Recently in the academic community, professor Matiland Jones Jr.’s story has been quite the topic of interest. Despite teaching organic chemistry for decades, Dr. Jones’s contract was terminated by New York University (NYU) just before the start of the 2022 Fall Semester. Last spring, after failing the course, 82 of his 350 students signed a petition blaming Jones’s teaching methods for their academic failures. This story was reported by Stephanie Saul, a staff journalist for the New York Times, on October 3. Since then, many news sources have created similar articles and op-eds referencing hers. I, however, think that developing a clear stance merely in response to Saul’s article and subsequent reports on the event is a fundamentally brash decision. Whether chosen by Saul or NYU to not disclose, too much behind-the-scenes information is simply not accessible to the public.
First of all, throughout the article, Saul hints at the importance of succeeding in the course but never explicitly states what that importance is, leaving this petition susceptible to an overly wide range of interpretations. If NYU considers organic chemistry to be an introductory course to the field, then the students’ anxiety around their poor performance in the class is understandable. Introductory courses should not deter students away from pursuing the subject. In turn, they should pique curiosity and provide students with a glimpse of what the subject encompasses. If the course is deemed as a prerequisite to professions in biology, however, then the students’ opinions in turn demonstrate their lack of understanding to the demands of such careers. As schools select the most capable students to educate as future medical professionals, more and more students’ dreams will inevitably be crushed. In this sense, grades from the course should be the determining factor of whether or not a student can advance into the next stage of learning. The difficulty of the course is designed so that the “elimination stage” will take place, where those who do not perform as well, can consider a different career. Thus, without knowing where this course falls in the students’ trajectories, their petition can be seen as either a sympathizable cry for help or an unreasonable and ultimately unhelpful demand.
Secondly, the administrative reasoning behind this decision stays ambiguous. An essential factor to making a “right decision” for an organization is whether or not the decision stands in line with its values. NYU’s teaching philosophy, principles, and priorities are impossible to deduce purely based on what is known from this article. In fact, as this article states, NYU’s positioning was even challenged by its own community. With some stating that the school simply wanted to “extend a gentle but firm hand to those who pay the tuition bills,” others asserting that the school wanted “happy students” for the reputation of the school, and the students struggling with Dr. Jones’s “dismissiveness, unresponsiveness, condescension,” NYU’s official philosophy remains in the dark. Whether its top priority is the students’ well-being or finding a balance between stress and hardcore academics, it directly impacts the suitability of this decision. Without this knowledge, the reader does not know the full story.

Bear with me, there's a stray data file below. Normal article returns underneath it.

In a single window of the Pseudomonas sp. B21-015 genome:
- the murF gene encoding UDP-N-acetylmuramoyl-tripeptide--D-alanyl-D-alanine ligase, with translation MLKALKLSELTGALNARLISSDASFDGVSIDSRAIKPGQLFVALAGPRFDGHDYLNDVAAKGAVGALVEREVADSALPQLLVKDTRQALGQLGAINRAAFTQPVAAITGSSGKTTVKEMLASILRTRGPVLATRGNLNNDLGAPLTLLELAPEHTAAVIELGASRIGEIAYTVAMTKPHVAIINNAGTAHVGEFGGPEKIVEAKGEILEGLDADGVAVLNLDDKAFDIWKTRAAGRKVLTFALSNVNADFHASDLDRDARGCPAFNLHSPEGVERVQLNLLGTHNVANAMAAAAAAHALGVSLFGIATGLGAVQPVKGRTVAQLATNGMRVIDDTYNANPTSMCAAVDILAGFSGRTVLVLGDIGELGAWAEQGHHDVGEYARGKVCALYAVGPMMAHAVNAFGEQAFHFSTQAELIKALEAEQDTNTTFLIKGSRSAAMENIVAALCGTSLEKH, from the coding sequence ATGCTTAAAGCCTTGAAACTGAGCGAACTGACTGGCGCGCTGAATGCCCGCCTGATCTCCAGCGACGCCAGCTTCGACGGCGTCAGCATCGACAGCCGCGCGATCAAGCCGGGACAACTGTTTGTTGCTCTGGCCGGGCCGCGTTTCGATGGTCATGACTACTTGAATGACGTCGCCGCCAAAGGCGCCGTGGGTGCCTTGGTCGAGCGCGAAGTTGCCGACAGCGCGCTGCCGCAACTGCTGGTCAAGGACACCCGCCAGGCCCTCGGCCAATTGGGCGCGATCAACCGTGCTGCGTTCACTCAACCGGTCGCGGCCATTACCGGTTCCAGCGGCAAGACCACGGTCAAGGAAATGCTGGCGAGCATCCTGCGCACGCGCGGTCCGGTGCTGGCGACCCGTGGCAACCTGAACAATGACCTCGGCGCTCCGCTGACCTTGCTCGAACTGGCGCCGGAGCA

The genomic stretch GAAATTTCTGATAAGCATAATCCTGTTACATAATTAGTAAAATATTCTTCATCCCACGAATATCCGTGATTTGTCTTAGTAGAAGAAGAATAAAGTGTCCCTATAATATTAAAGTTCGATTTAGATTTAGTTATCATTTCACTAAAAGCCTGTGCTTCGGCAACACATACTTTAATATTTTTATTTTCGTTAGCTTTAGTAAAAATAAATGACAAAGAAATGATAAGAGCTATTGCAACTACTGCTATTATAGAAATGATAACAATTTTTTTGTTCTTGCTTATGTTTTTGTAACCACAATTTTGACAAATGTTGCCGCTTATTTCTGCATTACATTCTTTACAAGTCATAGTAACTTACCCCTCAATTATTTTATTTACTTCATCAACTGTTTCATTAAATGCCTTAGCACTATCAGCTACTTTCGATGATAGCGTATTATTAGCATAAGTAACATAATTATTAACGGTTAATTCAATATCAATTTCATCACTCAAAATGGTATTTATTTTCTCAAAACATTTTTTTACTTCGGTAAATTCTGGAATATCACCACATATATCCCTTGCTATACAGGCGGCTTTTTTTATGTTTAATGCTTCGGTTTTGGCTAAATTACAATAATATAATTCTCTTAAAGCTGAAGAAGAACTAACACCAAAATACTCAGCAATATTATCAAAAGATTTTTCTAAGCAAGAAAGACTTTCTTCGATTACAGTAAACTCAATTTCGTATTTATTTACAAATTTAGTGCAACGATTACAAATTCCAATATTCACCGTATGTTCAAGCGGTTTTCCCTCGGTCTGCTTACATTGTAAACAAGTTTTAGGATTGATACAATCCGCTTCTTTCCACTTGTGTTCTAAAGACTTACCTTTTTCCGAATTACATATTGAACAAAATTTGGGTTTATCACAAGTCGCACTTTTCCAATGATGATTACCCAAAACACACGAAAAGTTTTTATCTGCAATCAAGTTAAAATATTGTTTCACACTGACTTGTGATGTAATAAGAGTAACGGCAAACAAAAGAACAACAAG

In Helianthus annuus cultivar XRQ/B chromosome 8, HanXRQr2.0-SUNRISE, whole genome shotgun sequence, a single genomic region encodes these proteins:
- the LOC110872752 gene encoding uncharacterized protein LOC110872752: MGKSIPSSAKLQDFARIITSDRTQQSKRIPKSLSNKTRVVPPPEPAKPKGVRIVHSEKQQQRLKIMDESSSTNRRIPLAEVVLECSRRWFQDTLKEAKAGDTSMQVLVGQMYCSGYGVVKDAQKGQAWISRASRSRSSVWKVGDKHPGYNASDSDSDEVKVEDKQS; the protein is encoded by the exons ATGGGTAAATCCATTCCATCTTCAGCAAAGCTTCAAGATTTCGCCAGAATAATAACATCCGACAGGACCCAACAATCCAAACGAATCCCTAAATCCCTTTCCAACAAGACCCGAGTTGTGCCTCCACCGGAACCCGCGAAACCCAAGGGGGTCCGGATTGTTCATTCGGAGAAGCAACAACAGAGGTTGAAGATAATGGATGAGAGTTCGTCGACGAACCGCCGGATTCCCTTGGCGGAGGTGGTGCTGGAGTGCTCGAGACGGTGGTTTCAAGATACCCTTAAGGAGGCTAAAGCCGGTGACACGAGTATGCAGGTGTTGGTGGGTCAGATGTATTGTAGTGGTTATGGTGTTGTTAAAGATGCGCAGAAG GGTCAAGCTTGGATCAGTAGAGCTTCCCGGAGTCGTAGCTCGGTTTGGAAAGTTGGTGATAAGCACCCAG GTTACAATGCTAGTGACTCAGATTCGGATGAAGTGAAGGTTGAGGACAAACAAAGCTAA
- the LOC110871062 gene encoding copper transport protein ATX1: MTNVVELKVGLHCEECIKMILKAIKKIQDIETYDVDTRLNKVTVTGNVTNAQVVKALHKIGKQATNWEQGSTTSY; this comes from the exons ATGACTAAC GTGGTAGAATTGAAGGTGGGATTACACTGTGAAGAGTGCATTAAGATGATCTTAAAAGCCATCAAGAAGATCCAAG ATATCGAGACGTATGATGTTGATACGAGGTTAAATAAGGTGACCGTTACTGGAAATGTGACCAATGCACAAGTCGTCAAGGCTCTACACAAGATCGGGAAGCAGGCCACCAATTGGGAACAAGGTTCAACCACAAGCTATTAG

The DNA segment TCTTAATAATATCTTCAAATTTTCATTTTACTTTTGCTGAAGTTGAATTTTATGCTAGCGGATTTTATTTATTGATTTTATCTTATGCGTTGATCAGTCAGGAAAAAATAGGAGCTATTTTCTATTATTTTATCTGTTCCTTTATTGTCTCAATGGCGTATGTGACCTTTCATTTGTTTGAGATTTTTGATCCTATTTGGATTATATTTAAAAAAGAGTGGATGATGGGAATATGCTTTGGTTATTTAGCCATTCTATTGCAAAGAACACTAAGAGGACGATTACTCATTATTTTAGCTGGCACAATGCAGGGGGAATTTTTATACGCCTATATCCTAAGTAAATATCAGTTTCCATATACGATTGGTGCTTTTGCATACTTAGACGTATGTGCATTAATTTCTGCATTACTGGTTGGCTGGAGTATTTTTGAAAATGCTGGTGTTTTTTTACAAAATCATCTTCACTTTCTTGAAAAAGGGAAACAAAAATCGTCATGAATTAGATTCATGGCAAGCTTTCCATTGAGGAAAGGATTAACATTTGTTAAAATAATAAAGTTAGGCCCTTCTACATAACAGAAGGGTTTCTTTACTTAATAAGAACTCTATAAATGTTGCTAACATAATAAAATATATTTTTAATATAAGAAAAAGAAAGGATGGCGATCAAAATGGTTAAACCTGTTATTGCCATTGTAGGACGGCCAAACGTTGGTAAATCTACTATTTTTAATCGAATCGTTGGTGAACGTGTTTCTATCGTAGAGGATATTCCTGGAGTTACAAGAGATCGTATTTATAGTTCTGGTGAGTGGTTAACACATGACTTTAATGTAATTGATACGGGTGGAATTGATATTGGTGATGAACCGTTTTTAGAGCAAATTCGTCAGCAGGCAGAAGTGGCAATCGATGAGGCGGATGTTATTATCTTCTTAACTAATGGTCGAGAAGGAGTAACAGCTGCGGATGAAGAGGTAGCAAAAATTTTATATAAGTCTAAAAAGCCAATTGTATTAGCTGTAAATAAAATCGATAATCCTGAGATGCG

Finally, we must ask ourselves: what were the opinions of the 268 students who did not take part in the petition? The article clearly states the demands of the 82 students who signed the petition, but that number only accounts for a little over 20 percent. Moreover, by including his achievements and contrasting opinions from students, Saul presents Jones’s teaching in an unbiased way. By using general language such as “several students agree” and “multiple students say,” Saul addresses this range in a manner that does not reveal each opinion’s popularity amongst the students. How many students count as “several?” Three? 268? This renders making a fair judgment on the majority opinion extremely difficult. In other words, after reading this article, one can acknowledge and perhaps recount the different opinions that exist––but that’s about it.
While other news sources have referenced Saul’s article in their work and done additional research, these uncertainties still remain. It can be incredibly tempting to develop a conclusion––after all, this topic is incredibly pertinent to students and institutions alike. Yet, as Saul’s article illustrates, we do not know the full story. Too many factors that play a crucial role in the administrative decision are not accessible to the reader, some perhaps very much being NYU’s choice to not disclose information. In that case, the only people who can accurately weigh the decision to terminate Dr. Jones’s contract is NYU’s administration itself. Regarding other news in the future, the same process applies: evaluating all that is available and reported in addition to all that is not, and only then, considering forming judgements.